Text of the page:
Demand for vacant residential land in the Umhlanga / Mount Edgecombe area during 2007 remained strong despite the rising interest rate environment and the impact of affordability considerations introduced under the requirements of the National Credit Act. The sellout of Izinga Ridge and more than 150 of the potential 569 dwelling unit sites in Kindlewood were the main contributors to the residential sales in 2007.

Operating Environment

The restricted availability of unconditional developable land stock on the North Coast of Durban, coupled with the protracted development approval process and increasing demand has lead to significant increases in selling prices. Market conditions over the next three years are expected to remain firm with the completion of the new International Airport and Dube Tradeport and preparations for the 2010 Soccer World Cup.

Tongaat Hulett continues to work closely with the eThekwini Municipality, its infrastructure BEE equity partner, Ayavuna and the communities surrounding its developments for the mutual benefit of all. Particular emphasis has been placed on building and nurturing government relationships, community and stakeholder engagement, the approvals, planning and provision of infrastructure processes and new marketing and branding strategies. Following this approach good progress is being made towards securing planning approvals for the following developments in 2008:

  • Sibaya Resort at Umdloti,
  • Cornubia, a mixed use node incorporating affordable housing developments,
  • Zimbali Lakes, incorporating a resort hotel and a Gary Player designed golf course, and
  • The first phase of Shongweni, which in total comprises

970 hectares of developable area on both sides of the N3 freeway linking Durban and Johannesburg, to cater for an extensive commercial node as well as niche residential developments.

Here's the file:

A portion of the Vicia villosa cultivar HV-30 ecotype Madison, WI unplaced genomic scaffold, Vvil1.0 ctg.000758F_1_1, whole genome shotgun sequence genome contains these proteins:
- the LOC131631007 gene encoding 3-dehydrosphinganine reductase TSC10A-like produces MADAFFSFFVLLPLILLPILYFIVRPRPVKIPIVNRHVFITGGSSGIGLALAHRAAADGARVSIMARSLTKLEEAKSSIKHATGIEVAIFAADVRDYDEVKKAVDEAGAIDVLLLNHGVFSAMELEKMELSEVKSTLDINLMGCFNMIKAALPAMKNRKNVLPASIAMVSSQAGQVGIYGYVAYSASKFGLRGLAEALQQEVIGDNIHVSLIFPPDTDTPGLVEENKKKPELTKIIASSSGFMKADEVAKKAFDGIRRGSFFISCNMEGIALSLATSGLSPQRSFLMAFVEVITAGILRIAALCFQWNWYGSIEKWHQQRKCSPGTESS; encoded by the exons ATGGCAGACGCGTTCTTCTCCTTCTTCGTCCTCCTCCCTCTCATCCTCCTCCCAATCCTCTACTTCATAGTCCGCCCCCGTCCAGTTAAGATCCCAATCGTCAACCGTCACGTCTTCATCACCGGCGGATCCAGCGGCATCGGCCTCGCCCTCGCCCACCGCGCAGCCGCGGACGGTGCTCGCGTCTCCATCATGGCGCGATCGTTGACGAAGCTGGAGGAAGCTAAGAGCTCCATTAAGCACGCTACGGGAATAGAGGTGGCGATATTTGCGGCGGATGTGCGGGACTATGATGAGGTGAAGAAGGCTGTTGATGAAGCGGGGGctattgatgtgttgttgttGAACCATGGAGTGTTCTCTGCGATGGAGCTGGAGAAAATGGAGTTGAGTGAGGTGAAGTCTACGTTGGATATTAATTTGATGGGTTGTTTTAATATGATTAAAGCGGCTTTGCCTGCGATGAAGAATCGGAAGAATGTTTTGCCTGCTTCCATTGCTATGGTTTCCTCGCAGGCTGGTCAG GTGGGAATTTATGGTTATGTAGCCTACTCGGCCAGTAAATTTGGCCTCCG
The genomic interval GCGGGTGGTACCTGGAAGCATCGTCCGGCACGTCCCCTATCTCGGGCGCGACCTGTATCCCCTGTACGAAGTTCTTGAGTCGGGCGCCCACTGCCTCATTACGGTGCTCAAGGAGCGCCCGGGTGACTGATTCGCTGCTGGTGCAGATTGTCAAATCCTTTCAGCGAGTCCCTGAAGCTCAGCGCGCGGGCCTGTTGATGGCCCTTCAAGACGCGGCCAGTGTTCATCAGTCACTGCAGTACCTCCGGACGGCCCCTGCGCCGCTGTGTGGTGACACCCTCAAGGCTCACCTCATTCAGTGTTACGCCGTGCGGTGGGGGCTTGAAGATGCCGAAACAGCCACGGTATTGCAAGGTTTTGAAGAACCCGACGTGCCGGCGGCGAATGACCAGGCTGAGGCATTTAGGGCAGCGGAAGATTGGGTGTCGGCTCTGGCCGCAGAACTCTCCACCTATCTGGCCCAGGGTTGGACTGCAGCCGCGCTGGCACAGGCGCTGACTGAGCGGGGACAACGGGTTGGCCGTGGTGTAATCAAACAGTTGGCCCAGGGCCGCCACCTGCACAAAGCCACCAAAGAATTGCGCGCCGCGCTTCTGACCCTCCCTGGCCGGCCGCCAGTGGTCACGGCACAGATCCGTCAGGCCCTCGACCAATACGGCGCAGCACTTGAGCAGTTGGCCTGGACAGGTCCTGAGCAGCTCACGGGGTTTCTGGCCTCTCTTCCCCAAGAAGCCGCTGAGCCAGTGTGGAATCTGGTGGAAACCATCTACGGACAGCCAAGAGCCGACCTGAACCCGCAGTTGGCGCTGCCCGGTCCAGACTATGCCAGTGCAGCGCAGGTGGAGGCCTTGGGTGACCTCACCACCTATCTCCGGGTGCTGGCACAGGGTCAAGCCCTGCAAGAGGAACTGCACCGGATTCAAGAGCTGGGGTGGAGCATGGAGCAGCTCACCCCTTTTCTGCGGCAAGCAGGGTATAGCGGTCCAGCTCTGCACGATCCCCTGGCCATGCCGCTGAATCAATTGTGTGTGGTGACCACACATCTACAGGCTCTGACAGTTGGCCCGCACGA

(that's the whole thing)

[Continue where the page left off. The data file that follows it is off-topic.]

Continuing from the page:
Tongaat Hulett is committed to sustainable development and the integration thereof into all aspects of its business activities. Safety, health and environment, broad based Black Economic Empowerment, human resources and skills development, employment equity, indigenisation, where applicable, and corporate social investment in the communities in which it operates, continue to be key areas of focus.

Continuing with the programmes implemented in the areas of workplace safety, health and environment, 2007 saw continued improvements in all areas with a number of notable accomplishments during the period.

Improvements in Tongaat Hulett’s safety performance continued in 2007, with the ultimate goal being an injury free workplace. The lost time injury frequency rate reduced to 0,14 from 0,19 in 2006, with a reduction of close to 90 percent over the past five years. Regrettably, three fatal accidents occurred during the year, one at Tongaat Hulett’s Maidstone mill, and two in Mozambique at the Mafambisse facility. These incidents were investigated thoroughly, with action taken to prevent a recurrence of these types of incidents.

The organisation has long been aware of the enormity of the HIV and AIDS pandemic in the areas in which it operates and its potential impact on the associated economies and communities. Comprehensive and holistic health programmes underpinned by prevention, treatment, care and support have been in place at all operations for a number of years in order to reduce the impact of HIV and AIDS. Employees are actively encouraged to participate in voluntary counseling and testing (VCT). During 2007, there was a significant increase in all countries in the number of employees participating in VCT. Support for employees affected by HIV and AIDS continued, with 1 151 employees receiving free anti-retroviral treatment, up from the 390 in 2006.

Tongaat Hulett continues to make good progress in its environmental performance. The principles of ISO 14001 are widely applied, with specific targets being set to facilitate progress in key areas of environmental care and development. As global awareness on the impact of fossil fuels on global warming increases, a number of initiatives and projects, which will have a positive impact on its carbon footprint and greenhouse gas emissions, have been implemented. Ongoing progress is being made in harnessing the potential of sugar cane as a source of renewable energy generation, with new projects on both electricity cogeneration and biofuel production under investigation. The use of gas as opposed to coal as a source of cleaner energy has also advanced within operations.

Tongaat Hulett is determined to realise value for all stakeholders by performing responsibly in relation to the physical and social environment and acting with the highest ethical and moral standards. The principles of sustainable development and good corporate governance and their integration into all aspects of Tongaat Hulett’s business activities are described in more detail in the sustainability and governance reports included as part of this annual report.